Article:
Blimey O’Reilly, where do I start?

Ok, so, the last blog entry was the “BIG NEWS” re ‘Tobacco’ double-bill at that there National Theatre

Well, since then the big news has got bigger in as much as people are actually coming to see the show. A capacity amount of people, in fact, because it’s now sold out. Huge excitement in Carr Towers, especially when our tickets arrived and I got a NT brochure and it had my name in it in black and white (well, in red)! Of course, all the while that knot of terror in my stomach is getting bigger and bigger …

And what a massive achievement for the team headed by Charlotte Bennett and Forward Theatre Project, having a show on at the National within two years of forming is no mean feat. And a sell-out show at that! Just over three weeks to go … gulp.

Alongside all this excitement, of course, I am juggling my other ongoing projects. Lest we forget Past Glories (Day 85, for those keeping track … no? Just me then). Monday was the day of reckoning, or at least the day the first draft of the play was read by The People’s Theatre. The Friday before had been the turn of Sue and Philip, whose plays Wordworth’s Sister and Keeping Up With The Joans were read for the benefit of the writers, the directors (John MacDonald and Kath Frazer), the production manager (Maggie Watson) and mentor-although-he-does-not-want-to-be-called-mentor, Michael Chaplin. I was all cool-as-a-cucumber that evening, cos it was not my play under the spotlight. I was just there to have a listen (read: be nosey). Monday though, a whole different kettle of bananas. First Tony’s work-in-progress A Spoonful Of Honey and then … me.

Hearing your script read is invaluable for a writer, especially at this early stage when there is still plenty of time for that all-important re-write. It exposes the draft in a way that nothing else can – you can stare at your script on the screen/page for hours, days, weeks and not see what a reading flags up. But it’s scary – you’re putting your work ‘out there’ … what was safely hidden away on your computer is now being read out loud and pondered and judged. You are being pondered and judged. There was a time when the mere thought would have made me ill. Silly, really. It’s a draft. It’s not set in stone. But The Fear is ever present, this time manifesting itself as a six hour headache … which was delightful.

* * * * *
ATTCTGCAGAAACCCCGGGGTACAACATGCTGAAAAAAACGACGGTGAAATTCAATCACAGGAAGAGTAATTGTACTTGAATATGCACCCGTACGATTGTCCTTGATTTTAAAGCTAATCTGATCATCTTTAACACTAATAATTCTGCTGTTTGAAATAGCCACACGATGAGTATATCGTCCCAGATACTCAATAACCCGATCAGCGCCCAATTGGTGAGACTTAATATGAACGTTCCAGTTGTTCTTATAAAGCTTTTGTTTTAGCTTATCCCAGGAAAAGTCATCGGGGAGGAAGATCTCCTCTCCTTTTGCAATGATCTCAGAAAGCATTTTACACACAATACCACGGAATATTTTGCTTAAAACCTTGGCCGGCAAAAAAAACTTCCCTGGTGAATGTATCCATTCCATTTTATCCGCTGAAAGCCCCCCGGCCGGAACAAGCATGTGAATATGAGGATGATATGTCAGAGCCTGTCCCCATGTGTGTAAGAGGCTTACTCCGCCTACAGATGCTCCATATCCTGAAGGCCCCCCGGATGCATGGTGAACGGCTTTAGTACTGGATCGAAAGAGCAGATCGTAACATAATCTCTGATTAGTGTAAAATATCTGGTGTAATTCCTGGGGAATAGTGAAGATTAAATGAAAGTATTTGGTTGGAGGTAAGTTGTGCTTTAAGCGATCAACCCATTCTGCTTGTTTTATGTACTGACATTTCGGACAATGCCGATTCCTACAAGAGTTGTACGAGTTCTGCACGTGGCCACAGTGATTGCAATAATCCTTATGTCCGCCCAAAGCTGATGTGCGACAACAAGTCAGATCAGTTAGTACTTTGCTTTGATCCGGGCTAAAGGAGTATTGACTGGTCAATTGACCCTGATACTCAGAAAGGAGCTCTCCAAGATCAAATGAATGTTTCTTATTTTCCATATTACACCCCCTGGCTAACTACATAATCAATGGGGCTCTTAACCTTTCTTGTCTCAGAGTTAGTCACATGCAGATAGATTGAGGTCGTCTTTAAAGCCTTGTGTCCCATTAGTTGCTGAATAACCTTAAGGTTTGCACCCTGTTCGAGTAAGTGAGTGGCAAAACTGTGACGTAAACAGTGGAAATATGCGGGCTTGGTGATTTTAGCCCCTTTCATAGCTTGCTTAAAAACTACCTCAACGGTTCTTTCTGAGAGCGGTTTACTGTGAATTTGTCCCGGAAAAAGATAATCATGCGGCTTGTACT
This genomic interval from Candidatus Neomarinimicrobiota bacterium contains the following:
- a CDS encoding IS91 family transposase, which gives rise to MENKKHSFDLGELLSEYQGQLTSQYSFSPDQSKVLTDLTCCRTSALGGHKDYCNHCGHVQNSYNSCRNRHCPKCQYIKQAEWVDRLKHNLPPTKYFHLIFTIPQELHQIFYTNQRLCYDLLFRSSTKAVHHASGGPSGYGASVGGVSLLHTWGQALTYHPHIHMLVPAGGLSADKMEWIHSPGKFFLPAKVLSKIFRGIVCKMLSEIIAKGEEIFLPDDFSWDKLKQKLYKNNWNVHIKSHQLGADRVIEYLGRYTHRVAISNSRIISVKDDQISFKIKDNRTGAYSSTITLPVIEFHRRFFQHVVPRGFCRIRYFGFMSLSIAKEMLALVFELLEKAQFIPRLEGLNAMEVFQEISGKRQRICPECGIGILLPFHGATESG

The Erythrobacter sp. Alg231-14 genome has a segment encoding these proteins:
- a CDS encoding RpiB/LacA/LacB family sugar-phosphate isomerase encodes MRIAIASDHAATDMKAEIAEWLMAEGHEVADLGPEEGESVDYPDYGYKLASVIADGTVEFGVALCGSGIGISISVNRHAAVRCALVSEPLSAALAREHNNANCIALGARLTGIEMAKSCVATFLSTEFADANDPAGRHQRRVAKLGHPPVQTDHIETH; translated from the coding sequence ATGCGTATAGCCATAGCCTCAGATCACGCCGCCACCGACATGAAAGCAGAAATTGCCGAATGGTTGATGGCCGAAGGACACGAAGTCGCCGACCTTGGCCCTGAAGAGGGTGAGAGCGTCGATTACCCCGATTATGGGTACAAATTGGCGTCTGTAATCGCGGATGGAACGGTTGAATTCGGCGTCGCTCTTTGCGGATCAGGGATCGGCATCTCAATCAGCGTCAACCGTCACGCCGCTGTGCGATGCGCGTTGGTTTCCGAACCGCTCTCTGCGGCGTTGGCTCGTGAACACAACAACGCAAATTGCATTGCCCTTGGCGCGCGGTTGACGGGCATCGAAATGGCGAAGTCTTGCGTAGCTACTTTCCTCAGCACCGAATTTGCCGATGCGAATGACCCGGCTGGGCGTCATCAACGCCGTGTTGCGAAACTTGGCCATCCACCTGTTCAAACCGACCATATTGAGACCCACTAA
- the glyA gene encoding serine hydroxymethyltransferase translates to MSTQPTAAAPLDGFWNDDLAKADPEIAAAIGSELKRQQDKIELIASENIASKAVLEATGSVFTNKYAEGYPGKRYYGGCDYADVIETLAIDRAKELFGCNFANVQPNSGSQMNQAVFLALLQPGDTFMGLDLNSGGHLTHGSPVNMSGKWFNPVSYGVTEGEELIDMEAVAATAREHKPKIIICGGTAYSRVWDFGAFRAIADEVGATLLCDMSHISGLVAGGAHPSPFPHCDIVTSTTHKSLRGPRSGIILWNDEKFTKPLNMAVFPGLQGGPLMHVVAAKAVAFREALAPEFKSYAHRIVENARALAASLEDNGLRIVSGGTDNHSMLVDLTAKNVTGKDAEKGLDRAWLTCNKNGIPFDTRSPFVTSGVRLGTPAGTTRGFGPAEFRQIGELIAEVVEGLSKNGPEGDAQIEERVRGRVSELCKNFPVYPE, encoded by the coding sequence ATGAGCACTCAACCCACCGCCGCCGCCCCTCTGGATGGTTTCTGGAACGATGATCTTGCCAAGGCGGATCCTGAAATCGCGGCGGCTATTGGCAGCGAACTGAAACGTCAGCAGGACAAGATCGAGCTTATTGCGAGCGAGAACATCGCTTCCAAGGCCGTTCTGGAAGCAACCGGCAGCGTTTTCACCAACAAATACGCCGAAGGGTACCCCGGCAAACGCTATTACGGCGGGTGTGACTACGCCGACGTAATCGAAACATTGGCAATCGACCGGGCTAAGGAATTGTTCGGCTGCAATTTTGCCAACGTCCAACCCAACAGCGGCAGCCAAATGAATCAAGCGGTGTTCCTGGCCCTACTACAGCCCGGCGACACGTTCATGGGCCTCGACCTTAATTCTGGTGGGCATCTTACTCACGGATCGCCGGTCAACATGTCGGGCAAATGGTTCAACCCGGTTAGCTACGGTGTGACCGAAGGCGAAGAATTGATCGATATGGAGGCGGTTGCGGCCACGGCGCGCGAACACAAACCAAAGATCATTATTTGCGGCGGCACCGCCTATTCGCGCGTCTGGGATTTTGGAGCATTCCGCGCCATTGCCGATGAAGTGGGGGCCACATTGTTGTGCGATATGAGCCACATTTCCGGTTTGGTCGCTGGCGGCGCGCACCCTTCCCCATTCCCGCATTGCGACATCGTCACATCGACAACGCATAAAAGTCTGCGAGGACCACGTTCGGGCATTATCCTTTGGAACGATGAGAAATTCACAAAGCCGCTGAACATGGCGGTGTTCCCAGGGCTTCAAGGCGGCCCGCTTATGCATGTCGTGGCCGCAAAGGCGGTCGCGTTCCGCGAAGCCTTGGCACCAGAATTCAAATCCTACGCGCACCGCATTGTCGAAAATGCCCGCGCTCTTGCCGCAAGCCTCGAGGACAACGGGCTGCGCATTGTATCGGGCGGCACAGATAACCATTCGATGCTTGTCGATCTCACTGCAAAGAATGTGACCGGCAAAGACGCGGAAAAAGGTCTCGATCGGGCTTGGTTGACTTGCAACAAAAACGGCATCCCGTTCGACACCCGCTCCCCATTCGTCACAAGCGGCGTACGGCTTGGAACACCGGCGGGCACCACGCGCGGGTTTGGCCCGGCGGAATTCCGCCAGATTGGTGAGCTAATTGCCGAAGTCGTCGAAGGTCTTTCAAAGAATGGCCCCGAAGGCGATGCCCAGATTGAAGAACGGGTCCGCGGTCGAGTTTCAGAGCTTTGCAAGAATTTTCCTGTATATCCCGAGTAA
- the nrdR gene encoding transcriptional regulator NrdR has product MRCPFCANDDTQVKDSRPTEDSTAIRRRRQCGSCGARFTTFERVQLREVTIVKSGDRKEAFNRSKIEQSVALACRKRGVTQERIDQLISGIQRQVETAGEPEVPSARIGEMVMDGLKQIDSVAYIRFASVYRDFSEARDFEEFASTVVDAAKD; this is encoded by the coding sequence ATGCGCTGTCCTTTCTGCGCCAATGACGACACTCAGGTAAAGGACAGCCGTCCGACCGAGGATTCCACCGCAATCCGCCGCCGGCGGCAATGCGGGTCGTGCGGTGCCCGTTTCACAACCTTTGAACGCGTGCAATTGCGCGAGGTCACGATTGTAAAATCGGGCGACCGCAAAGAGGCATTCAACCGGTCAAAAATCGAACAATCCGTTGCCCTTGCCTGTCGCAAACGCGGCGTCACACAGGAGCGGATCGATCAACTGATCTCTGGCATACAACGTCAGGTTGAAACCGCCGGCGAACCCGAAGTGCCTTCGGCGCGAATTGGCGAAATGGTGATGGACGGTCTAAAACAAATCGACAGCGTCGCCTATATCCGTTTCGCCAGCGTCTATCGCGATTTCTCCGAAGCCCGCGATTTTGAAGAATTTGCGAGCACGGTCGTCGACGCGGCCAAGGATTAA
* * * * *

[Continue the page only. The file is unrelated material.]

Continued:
As it goes, it went well. The play was nicely read by Maggie Childs, Anna Dobson and Emma Watson (not off of Harry Potter) and I have plenty to work on for the next stage. Mainly paring it back, especially in the later scenes. Less is more and all that. The same applies to the next draft of another play I am working on … as previously touched upon, draft #2 was a bugger but happily draft #3 not so much. Draft #4, pending, is all about stripping it back. So I’ll be making good use of the Delete button over the next few weeks …! 

Talking about less is more (smooth link, eh) I will be greatly inspired by David Harrower’s Good With People that I saw as part of the Play, Pie & Pint series last week at Live. Short, snappy dialogue; as much in a look as a speech; not every question answered and the audience allowed to do some of the work and fill in some of the gaps. Terrific performances from Blythe Duff and Andrew Scott-Ramsey didn’t hurt either. It’s off to the Traverse next week … highly recommend it. You get a pint and a pie, too … so really there is no excuse.

  • In other news … I am about to embark on a brand new project. It’s with The Old Vic. Suffice to say, my old mucker Kevin Spacey has obviously missed me since we last met and wants me back on board. Understandable. Am off down that London soon for the first workshop … more details as and when …
  • And finally … I met Blythe Duff on Thursday and did not say “there’s been a murder” in a terrible Scottish accent (nor any other accent) … this was a huge accomplishment. I did not gabble or curtsey (big fan) or make a tit of myself (much). She, in return, was gracious and friendly. Which was nice.